UK equities returned 11.52% as sterling’s fall increased the export competitiveness of UK companies. Brompton says that all of the Trust’s UK equity fund holdings outperformed because of their relatively high allocation to UK smaller companies, which outperformed their larger peers. It says that Aberforth Geared Income did the best, returning 16.41% as a result of the manager’s focus on smaller companies and value-investing.
Brompton says that, amongst the Trust’s emerging market investments, Neptune Russia & Greater Russia did the best. It returned 38.82%, buoyed by the rouble’s 13.21% rise against sterling and higher oil prices. The investment was reduced during the period through profit taking. Indian equities underperformed other emerging market equities, rising 5.44% in sterling terms, with their losses in local currency more than offset by the rupee’s 7.59% gain against the pound. The Stewart Investors India Subcontinent holding, which returned 7.98%, was reduced through profit-taking.
The rise in inflation and expectations of further monetary tightening in 2017 resulted in a 6.25% fall in the gold price in sterling as the opportunity cost of holding this nil-yielding asset increased. The gold price fall led to bigger falls for gold equities, with BlackRock Gold & General declining 12.18%. Brompton says that the Trust’s holding in this fund was reduced although the residual investment continues to provide an important source of diversification. In January 2017, the gold price recovered 3.09% in sterling terms.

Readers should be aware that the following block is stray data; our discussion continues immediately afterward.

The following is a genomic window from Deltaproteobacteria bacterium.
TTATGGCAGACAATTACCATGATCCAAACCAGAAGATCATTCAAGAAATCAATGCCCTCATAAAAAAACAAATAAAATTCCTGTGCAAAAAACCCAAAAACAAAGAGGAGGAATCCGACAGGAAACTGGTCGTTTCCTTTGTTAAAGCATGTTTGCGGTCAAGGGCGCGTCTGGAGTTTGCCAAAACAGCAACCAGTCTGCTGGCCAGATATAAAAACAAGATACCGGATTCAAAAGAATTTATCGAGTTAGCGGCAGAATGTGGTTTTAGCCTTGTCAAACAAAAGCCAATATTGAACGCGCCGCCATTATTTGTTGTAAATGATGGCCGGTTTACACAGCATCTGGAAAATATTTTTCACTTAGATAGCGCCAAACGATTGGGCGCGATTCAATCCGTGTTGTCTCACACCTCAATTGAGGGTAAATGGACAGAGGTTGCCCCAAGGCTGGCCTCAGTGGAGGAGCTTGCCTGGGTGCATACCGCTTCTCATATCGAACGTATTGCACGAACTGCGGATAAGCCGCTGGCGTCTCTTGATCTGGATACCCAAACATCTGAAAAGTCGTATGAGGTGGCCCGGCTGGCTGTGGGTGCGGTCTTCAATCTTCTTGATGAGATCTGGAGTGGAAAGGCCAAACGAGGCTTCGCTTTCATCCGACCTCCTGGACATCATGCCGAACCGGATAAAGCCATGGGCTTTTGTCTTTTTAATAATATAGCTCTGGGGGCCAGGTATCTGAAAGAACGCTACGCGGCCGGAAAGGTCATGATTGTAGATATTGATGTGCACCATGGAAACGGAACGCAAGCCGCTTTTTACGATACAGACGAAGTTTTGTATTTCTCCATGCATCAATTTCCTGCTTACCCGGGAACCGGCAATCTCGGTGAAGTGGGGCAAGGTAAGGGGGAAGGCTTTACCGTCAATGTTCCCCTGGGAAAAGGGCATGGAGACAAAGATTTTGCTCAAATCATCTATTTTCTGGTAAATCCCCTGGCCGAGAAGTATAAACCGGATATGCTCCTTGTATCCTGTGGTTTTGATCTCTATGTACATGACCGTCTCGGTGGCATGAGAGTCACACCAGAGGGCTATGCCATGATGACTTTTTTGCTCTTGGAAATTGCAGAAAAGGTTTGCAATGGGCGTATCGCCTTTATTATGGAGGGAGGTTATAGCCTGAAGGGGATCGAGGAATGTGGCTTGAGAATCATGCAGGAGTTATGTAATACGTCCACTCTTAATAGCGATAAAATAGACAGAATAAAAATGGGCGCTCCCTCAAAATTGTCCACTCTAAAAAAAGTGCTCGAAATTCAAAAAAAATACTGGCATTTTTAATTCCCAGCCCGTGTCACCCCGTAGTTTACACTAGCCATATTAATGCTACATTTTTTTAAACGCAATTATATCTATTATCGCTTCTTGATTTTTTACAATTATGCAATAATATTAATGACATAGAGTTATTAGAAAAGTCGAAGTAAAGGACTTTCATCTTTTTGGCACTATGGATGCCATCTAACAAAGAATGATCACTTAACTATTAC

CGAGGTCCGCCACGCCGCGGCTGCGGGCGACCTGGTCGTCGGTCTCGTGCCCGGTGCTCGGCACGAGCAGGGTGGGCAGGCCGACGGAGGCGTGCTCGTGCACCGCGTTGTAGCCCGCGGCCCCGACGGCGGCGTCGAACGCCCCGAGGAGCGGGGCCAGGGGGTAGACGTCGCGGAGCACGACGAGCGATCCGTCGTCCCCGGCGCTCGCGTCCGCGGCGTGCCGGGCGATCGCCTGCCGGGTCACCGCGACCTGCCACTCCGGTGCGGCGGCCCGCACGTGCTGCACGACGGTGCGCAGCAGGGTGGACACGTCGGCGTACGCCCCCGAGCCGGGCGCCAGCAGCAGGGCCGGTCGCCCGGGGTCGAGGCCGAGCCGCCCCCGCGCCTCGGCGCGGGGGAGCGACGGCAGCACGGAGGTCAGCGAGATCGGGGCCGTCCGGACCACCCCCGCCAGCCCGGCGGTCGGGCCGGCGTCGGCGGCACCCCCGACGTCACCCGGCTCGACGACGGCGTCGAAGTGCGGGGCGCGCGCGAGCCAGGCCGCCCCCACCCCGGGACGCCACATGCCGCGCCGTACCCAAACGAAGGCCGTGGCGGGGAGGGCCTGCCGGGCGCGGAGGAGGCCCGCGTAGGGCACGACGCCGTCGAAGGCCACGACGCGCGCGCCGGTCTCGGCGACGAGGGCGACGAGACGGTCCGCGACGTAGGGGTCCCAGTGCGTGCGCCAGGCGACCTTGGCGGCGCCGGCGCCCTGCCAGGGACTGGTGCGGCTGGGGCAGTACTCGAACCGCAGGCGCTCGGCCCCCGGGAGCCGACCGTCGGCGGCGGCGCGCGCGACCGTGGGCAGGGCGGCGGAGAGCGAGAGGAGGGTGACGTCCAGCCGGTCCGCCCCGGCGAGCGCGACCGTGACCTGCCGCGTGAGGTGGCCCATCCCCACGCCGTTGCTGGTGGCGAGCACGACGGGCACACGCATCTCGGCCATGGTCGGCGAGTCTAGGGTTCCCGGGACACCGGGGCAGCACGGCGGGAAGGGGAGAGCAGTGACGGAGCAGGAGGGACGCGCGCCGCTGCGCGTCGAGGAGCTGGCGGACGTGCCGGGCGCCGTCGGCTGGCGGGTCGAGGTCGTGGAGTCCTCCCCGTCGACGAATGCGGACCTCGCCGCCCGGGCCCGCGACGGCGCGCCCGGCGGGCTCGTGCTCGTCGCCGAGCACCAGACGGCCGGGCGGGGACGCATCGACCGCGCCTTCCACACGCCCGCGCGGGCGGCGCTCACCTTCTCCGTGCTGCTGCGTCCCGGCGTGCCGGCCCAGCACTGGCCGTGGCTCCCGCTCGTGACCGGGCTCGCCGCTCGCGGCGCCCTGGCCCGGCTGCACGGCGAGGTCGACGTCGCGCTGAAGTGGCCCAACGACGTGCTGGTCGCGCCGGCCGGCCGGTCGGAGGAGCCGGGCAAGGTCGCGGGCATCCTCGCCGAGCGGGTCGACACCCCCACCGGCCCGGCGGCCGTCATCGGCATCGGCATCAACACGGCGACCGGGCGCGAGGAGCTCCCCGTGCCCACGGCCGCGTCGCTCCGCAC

Brompton says that all six FP Brompton Global funds outperformed their respective benchmarks during the period under review, with FP Brompton Global Equity the strongest performer, rising 18.34%. FP Brompton Global Conservative was the weakest in absolute terms, returning 6.91% as a result of its low-risk mandate.
In July, the Trust invested in the unquoted Embark Group, a leading personal pension and small self-administered pension scheme administrator through its Hornbuckle and Rowanmoor brands. Brompton says that the industry is undergoing significant regulatory and technological change and that these developments should provide an opportunity for larger players such as Embark to increase market share.
In terms of outlook, Brompton says that, over the coming months, fresh details about Donald Trump’s policies of fiscal stimulus and protectionism are likely to have a significant impact on financial markets. In Europe, meanwhile, the eurozone’s stability and integrity may be challenged by election results. Brompton also says that the recovery in inflation in developed economies is also likely to remain an important theme and that equities could prove vulnerable if inflation rises rapidly and precipitates a more hawkish stance on monetary policy from the Federal Reserve. However, Brompton comments that, in this event, the Trust’s investments in gold equities, cash and FP Brompton Global Conservative should provide some diversification and prove defensive. Equities tend to perform well, however, when inflation rises from subdued levels and conversely, longer-duration bonds could post losses. Brompton says that the Trust is positioned for this environment with a high allocation to global equities and no direct investments in bonds.
New Star benefits from overseas exposure but some funds lagged cyclical rally : NSI